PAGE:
Emile Bustani Seminar: "Unfinished Revolution: The Challenge of Consolidating Tunisia’s Democratic Gains"
Tuesday, April 10, 2018 at 4:30pm to 6:00pm
Building E51, 335
70 MEMORIAL DR, Cambridge, MA 02142
“Unfinished Revolution: The Challenge of Consolidating Tunisia’s Democratic Gains”
Safwan M. Masri
Executive Vice President for Global Centers and Global Development, Columbia University
Senior Research Scholar, School of International and Public Affairs (SIPA), Columba University
It has been seven years since the self-immolation of a Tunisian street vendor inspired a nation, and in turn a region, to rise up in defiance of a corrupt and autocratic regime and demand a better future. In the subsequent years since the overthrow of Zine al-Abadine Ben Ali, Tunisia has accomplished much on the political front: it oversaw the region’s first peaceful transition of power between an Islamist and secular party, passed a progressive constitution, and held free and fair parliamentary and presidential elections. But recent protests and strikes across the country remind us of the fragility of Tunisia’s nascent democracy.
The country continues to struggle with high unemployment, sluggish economic growth, rising debt, enduring signs of pervasive corruption, and an age-old problem of regional inequalities. Security breaches, particularly through Tunisia’s porous borders with neighboring Libya, pose a threat and have necessitated a state of emergency that has gripped the country since 2015. Civil society and government priorities clash over issues of security, transitional justice, and economic reform. What reforms might Tunisia’s coalition government seek to introduce to promote greater harmony and equality across the country? How are regional conflicts and rivalries influencing the small North African state? Can and should the international community do more to help Tunisia?
Drawing on his recent book, Tunisia: An Arab Anomaly (Columbia University Press, 2017), Professor Safwan Masri will examine the factors that have led to Tunisia’s democratic transition and how the challenges facing the country as it attempts to consolidate its democratic gains may be addressed. Focusing on Tunisia’s history of reformism in the domains of education, religion, women’s rights, and civil engagement, Masri will argue that Tunisia stands out not as a model that can be replicated in other Arab countries, but rather as an anomaly.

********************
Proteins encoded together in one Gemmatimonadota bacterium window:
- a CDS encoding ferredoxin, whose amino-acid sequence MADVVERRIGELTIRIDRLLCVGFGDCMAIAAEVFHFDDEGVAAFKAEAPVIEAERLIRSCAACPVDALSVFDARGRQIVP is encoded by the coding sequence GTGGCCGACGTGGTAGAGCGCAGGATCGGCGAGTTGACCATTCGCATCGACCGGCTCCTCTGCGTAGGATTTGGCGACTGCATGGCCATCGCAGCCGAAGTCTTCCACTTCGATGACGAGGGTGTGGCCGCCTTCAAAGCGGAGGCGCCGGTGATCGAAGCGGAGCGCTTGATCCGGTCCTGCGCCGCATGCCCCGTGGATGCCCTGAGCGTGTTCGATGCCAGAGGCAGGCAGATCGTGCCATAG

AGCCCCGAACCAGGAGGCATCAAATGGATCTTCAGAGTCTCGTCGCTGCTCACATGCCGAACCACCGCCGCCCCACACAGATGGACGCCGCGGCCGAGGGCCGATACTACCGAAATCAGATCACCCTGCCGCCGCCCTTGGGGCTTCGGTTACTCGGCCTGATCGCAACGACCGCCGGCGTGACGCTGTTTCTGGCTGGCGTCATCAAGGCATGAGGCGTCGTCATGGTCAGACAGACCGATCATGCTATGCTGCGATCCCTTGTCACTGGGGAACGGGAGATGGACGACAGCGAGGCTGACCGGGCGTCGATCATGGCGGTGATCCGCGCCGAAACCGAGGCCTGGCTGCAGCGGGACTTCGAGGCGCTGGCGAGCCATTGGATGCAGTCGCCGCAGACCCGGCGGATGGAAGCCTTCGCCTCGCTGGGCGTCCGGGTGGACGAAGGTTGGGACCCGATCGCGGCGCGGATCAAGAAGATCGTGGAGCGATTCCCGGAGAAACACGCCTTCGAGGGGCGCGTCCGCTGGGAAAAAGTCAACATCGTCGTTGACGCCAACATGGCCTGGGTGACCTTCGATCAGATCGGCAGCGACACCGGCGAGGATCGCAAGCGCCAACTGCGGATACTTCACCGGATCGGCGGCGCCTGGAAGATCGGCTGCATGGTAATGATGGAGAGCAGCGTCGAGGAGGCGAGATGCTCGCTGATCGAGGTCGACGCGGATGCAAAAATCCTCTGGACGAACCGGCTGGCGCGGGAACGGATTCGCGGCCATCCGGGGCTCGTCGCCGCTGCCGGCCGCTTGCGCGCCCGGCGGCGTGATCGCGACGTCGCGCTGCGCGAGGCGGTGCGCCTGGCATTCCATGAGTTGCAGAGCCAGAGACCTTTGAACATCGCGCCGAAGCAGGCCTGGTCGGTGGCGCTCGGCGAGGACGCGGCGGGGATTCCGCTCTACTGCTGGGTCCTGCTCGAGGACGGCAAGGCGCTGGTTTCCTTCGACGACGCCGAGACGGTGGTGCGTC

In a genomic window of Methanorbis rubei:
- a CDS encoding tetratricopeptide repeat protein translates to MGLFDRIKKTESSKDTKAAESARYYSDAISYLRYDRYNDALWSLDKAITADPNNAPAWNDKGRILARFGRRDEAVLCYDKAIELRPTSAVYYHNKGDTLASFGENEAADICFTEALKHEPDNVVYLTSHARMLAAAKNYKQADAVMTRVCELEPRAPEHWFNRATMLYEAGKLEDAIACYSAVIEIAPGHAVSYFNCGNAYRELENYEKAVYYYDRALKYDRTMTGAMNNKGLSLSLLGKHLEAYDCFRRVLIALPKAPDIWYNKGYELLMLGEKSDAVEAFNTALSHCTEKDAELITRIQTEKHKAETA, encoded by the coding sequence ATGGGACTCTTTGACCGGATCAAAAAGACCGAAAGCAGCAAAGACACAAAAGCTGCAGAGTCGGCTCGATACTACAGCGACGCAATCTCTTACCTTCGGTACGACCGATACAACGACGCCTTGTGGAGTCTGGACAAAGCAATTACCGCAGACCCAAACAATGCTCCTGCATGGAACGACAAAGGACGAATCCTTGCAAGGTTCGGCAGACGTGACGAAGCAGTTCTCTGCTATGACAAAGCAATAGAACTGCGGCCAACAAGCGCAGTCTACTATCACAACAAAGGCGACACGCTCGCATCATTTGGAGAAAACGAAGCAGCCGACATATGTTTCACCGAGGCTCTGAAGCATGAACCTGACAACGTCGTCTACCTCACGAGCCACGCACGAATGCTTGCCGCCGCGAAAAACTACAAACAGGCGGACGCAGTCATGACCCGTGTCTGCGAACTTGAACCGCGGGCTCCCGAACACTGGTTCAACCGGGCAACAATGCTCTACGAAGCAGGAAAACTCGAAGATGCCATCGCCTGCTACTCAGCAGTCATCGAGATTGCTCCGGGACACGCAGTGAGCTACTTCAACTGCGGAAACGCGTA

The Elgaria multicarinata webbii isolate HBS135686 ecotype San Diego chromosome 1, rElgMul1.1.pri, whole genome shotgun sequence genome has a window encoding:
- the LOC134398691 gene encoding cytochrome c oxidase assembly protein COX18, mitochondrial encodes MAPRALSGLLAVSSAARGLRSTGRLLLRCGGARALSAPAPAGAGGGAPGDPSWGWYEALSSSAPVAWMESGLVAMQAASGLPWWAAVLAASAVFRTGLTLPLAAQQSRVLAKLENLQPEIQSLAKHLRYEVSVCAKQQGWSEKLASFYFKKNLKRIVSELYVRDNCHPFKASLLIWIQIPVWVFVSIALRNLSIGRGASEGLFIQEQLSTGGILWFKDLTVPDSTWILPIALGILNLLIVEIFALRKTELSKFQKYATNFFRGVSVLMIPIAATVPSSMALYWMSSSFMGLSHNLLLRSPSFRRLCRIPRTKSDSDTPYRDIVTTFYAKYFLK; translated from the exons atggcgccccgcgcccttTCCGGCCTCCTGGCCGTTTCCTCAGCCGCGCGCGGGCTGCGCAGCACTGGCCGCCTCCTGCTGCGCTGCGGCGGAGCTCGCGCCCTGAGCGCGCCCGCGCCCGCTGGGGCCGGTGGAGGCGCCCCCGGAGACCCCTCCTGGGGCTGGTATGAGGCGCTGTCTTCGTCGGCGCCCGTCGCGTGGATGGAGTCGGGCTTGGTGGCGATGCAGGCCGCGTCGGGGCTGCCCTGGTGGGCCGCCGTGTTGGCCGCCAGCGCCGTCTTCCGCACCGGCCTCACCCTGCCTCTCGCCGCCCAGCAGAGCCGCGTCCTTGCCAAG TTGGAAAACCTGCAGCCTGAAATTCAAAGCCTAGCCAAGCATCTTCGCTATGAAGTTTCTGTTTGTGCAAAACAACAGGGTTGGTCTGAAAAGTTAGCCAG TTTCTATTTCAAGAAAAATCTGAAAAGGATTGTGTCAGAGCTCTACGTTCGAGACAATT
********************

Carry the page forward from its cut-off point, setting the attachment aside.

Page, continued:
Professor Safwan M. Masri is Executive Vice President for Global Centers and Global Development at Columbia University. As an ambassador for Columbia, he cultivates relationships with Columbia alumni and with international leaders, essential to the continued development of a global Columbia. In this role, he helps coordinate various University-wide global initiatives, and works to extend Columbia’s reach to match the pressing demands of our global society. Masri’s scholarship is focused on education and contemporary geopolitics and society in the Arab world. He is particularly interested in understanding the historic, postcolonial dynamics among religion, education, society, and politics.
The Emile Bustani Middle East Seminar is organized under the auspices of the MIT Center for International Studies, which conducts research on contemporary international issues and provides an opportunity for faculty and students to share perspectives and exchange views. Each year the Bustani Seminar invites scholars, journalists, consultants, and other experts from the Middle East, Europe, and the United States to MIT to present recent research findings on contemporary politics, society and culture, and economic and technological development in the Middle East.